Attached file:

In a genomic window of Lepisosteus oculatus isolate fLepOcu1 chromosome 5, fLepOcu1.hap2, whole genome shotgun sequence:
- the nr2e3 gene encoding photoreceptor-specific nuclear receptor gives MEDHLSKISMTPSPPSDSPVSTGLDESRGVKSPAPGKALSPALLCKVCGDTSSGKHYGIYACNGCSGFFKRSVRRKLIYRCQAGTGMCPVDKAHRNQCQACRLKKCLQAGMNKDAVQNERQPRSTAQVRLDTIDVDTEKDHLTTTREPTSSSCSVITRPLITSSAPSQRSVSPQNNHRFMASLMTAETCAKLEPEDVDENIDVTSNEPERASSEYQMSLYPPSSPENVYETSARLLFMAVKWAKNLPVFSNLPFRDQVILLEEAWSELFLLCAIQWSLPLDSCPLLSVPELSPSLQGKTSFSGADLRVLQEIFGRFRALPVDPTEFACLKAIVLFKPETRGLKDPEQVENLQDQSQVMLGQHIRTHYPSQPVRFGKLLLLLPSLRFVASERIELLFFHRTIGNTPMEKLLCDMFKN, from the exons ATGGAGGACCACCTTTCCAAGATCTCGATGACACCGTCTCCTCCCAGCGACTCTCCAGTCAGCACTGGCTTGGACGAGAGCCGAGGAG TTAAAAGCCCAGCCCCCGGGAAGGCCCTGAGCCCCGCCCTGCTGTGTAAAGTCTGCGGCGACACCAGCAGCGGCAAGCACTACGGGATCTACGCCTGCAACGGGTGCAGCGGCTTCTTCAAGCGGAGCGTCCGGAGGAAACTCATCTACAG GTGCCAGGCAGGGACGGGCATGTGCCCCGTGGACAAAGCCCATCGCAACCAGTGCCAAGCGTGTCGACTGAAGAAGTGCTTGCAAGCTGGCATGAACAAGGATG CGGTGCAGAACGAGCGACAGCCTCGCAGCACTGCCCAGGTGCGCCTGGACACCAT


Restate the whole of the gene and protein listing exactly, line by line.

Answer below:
In a genomic window of Lepisosteus oculatus isolate fLepOcu1 chromosome 5, fLepOcu1.hap2, whole genome shotgun sequence:
- the nr2e3 gene encoding photoreceptor-specific nuclear receptor gives MEDHLSKISMTPSPPSDSPVSTGLDESRGVKSPAPGKALSPALLCKVCGDTSSGKHYGIYACNGCSGFFKRSVRRKLIYRCQAGTGMCPVDKAHRNQCQACRLKKCLQAGMNKDAVQNERQPRSTAQVRLDTIDVDTEKDHLTTTREPTSSSCSVITRPLITSSAPSQRSVSPQNNHRFMASLMTAETCAKLEPEDVDENIDVTSNEPERASSEYQMSLYPPSSPENVYETSARLLFMAVKWAKNLPVFSNLPFRDQVILLEEAWSELFLLCAIQWSLPLDSCPLLSVPELSPSLQGKTSFSGADLRVLQEIFGRFRALPVDPTEFACLKAIVLFKPETRGLKDPEQVENLQDQSQVMLGQHIRTHYPSQPVRFGKLLLLLPSLRFVASERIELLFFHRTIGNTPMEKLLCDMFKN, from the exons ATGGAGGACCACCTTTCCAAGATCTCGATGACACCGTCTCCTCCCAGCGACTCTCCAGTCAGCACTGGCTTGGACGAGAGCCGAGGAG TTAAAAGCCCAGCCCCCGGGAAGGCCCTGAGCCCCGCCCTGCTGTGTAAAGTCTGCGGCGACACCAGCAGCGGCAAGCACTACGGGATCTACGCCTGCAACGGGTGCAGCGGCTTCTTCAAGCGGAGCGTCCGGAGGAAACTCATCTACAG GTGCCAGGCAGGGACGGGCATGTGCCCCGTGGACAAAGCCCATCGCAACCAGTGCCAAGCGTGTCGACTGAAGAAGTGCTTGCAAGCTGGCATGAACAAGGATG CGGTGCAGAACGAGCGACAGCCTCGCAGCACTGCCCAGGTGCGCCTGGACACCAT